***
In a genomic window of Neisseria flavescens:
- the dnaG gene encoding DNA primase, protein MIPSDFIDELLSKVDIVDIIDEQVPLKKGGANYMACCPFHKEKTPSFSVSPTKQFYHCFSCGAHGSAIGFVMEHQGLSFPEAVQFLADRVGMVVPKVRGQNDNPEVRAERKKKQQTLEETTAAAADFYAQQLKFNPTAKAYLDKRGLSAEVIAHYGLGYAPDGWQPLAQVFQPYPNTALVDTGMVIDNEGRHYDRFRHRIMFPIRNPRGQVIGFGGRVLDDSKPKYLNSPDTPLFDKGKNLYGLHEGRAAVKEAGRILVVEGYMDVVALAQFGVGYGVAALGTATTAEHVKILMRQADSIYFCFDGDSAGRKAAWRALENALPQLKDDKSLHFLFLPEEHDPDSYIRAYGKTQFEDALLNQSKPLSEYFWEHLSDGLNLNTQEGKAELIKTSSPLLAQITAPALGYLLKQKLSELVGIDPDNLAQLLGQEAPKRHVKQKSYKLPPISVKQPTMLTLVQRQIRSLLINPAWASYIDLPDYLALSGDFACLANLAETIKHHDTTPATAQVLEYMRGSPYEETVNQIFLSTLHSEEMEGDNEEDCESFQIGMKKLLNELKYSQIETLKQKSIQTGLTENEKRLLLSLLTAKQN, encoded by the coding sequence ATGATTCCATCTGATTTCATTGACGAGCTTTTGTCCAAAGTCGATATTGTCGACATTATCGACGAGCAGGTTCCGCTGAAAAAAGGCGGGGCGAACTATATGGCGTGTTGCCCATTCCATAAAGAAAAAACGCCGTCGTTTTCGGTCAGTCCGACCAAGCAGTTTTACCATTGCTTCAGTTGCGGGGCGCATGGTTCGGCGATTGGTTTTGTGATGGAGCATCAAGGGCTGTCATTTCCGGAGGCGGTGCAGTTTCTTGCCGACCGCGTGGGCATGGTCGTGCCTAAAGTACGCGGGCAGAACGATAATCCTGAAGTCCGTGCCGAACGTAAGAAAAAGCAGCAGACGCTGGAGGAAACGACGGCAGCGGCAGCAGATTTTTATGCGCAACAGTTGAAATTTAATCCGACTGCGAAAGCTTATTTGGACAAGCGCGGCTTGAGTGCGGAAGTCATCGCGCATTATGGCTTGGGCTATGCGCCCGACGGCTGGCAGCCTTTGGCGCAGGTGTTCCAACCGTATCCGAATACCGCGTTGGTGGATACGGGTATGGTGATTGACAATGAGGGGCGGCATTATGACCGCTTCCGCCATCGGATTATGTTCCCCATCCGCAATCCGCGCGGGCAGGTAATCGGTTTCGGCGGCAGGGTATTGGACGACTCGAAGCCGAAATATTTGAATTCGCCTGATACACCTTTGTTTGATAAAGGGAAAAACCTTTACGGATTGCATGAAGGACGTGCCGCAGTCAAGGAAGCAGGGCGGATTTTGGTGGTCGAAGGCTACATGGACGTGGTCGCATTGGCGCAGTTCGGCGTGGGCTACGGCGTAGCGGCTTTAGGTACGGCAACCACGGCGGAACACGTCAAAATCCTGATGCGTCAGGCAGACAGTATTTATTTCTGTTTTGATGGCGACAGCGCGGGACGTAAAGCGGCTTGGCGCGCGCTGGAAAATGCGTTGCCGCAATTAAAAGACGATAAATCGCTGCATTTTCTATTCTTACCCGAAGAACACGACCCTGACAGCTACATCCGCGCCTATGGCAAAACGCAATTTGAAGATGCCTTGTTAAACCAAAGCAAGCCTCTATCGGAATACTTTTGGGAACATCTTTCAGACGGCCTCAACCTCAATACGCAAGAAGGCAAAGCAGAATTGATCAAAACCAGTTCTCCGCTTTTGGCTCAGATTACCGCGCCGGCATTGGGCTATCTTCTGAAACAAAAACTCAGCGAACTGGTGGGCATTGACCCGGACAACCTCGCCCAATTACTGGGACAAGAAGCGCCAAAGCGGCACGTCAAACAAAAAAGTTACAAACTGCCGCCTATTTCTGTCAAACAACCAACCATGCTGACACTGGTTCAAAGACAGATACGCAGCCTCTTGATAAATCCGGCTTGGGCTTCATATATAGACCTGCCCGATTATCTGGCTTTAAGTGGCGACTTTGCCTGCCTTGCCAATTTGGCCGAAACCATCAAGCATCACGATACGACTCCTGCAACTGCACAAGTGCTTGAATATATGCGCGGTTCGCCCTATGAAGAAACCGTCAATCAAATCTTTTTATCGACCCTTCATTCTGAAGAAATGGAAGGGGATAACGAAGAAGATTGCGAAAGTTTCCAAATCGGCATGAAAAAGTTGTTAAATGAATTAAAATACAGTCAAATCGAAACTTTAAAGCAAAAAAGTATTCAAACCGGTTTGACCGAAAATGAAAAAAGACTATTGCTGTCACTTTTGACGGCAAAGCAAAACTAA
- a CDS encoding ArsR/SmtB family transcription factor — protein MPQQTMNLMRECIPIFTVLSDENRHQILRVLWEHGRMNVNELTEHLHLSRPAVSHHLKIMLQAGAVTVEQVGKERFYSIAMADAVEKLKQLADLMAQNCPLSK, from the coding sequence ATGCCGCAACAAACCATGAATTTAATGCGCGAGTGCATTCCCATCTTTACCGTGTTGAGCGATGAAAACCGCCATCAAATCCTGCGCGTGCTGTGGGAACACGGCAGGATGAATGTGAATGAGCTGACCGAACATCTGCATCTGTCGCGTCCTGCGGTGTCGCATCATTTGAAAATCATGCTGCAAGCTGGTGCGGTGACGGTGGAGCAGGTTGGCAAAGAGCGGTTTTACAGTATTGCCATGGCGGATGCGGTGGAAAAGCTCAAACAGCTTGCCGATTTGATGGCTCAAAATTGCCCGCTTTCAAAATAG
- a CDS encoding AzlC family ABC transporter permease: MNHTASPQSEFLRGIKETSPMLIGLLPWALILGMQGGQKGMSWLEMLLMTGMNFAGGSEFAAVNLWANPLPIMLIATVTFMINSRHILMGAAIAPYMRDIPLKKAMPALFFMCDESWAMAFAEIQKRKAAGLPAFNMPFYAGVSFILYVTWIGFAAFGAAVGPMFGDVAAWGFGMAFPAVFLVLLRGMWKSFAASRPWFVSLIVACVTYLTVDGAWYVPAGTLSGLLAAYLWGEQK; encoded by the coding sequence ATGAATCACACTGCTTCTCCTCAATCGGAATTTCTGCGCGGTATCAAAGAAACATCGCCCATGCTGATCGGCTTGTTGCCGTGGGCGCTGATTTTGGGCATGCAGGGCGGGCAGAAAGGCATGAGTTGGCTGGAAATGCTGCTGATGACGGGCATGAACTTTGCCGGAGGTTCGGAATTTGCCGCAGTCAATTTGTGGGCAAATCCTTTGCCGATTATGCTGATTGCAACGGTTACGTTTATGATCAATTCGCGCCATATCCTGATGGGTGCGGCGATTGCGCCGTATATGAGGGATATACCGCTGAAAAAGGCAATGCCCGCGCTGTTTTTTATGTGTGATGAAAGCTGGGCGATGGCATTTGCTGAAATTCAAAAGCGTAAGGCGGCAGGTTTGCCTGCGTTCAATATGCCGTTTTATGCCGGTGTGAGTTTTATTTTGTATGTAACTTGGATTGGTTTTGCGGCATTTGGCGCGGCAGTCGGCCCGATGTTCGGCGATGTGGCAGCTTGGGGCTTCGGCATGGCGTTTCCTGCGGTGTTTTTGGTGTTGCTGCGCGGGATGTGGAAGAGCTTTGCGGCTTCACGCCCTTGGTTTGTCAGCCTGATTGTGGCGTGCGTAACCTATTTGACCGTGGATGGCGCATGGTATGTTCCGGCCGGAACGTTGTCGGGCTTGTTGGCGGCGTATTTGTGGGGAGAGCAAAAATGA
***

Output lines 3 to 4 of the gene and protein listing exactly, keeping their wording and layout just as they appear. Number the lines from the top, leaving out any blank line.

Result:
- a CDS encoding ArsR/SmtB family transcription factor — protein MPQQTMNLMRECIPIFTVLSDENRHQILRVLWEHGRMNVNELTEHLHLSRPAVSHHLKIMLQAGAVTVEQVGKERFYSIAMADAVEKLKQLADLMAQNCPLSK, from the coding sequence ATGCCGCAACAAACCATGAATTTAATGCGCGAGTGCATTCCCATCTTTACCGTGTTGAGCGATGAAAACCGCCATCAAATCCTGCGCGTGCTGTGGGAACACGGCAGGATGAATGTGAATGAGCTGACCGAACATCTGCATCTGTCGCGTCCTGCGGTGTCGCATCATTTGAAAATCATGCTGCAAGCTGGTGCGGTGACGGTGGAGCAGGTTGGCAAAGAGCGGTTTTACAGTATTGCCATGGCGGATGCGGTGGAAAAGCTCAAACAGCTTGCCGATTTGATGGCTCAAAATTGCCCGCTTTCAAAATAG
- a CDS encoding AzlC family ABC transporter permease: MNHTASPQSEFLRGIKETSPMLIGLLPWALILGMQGGQKGMSWLEMLLMTGMNFAGGSEFAAVNLWANPLPIMLIATVTFMINSRHILMGAAIAPYMRDIPLKKAMPALFFMCDESWAMAFAEIQKRKAAGLPAFNMPFYAGVSFILYVTWIGFAAFGAAVGPMFGDVAAWGFGMAFPAVFLVLLRGMWKSFAASRPWFVSLIVACVTYLTVDGAWYVPAGTLSGLLAAYLWGEQK; encoded by the coding sequence ATGAATCACACTGCTTCTCCTCAATCGGAATTTCTGCGCGGTATCAAAGAAACATCGCCCATGCTGATCGGCTTGTTGCCGTGGGCGCTGATTTTGGGCATGCAGGGCGGGCAGAAAGGCATGAGTTGGCTGGAAATGCTGCTGATGACGGGCATGAACTTTGCCGGAGGTTCGGAATTTGCCGCAGTCAATTTGTGGGCAAATCCTTTGCCGATTATGCTGATTGCAACGGTTACGTTTATGATCAATTCGCGCCATATCCTGATGGGTGCGGCGATTGCGCCGTATATGAGGGATATACCGCTGAAAAAGGCAATGCCCGCGCTGTTTTTTATGTGTGATGAAAGCTGGGCGATGGCATTTGCTGAAATTCAAAAGCGTAAGGCGGCAGGTTTGCCTGCGTTCAATATGCCGTTTTATGCCGGTGTGAGTTTTATTTTGTATGTAACTTGGATTGGTTTTGCGGCATTTGGCGCGGCAGTCGGCCCGATGTTCGGCGATGTGGCAGCTTGGGGCTTCGGCATGGCGTTTCCTGCGGTGTTTTTGGTGTTGCTGCGCGGGATGTGGAAGAGCTTTGCGGCTTCACGCCCTTGGTTTGTCAGCCTGATTGTGGCGTGCGTAACCTATTTGACCGTGGATGGCGCATGGTATGTTCCGGCCGGAACGTTGTCGGGCTTGTTGGCGGCGTATTTGTGGGGAGAGCAAAAATGA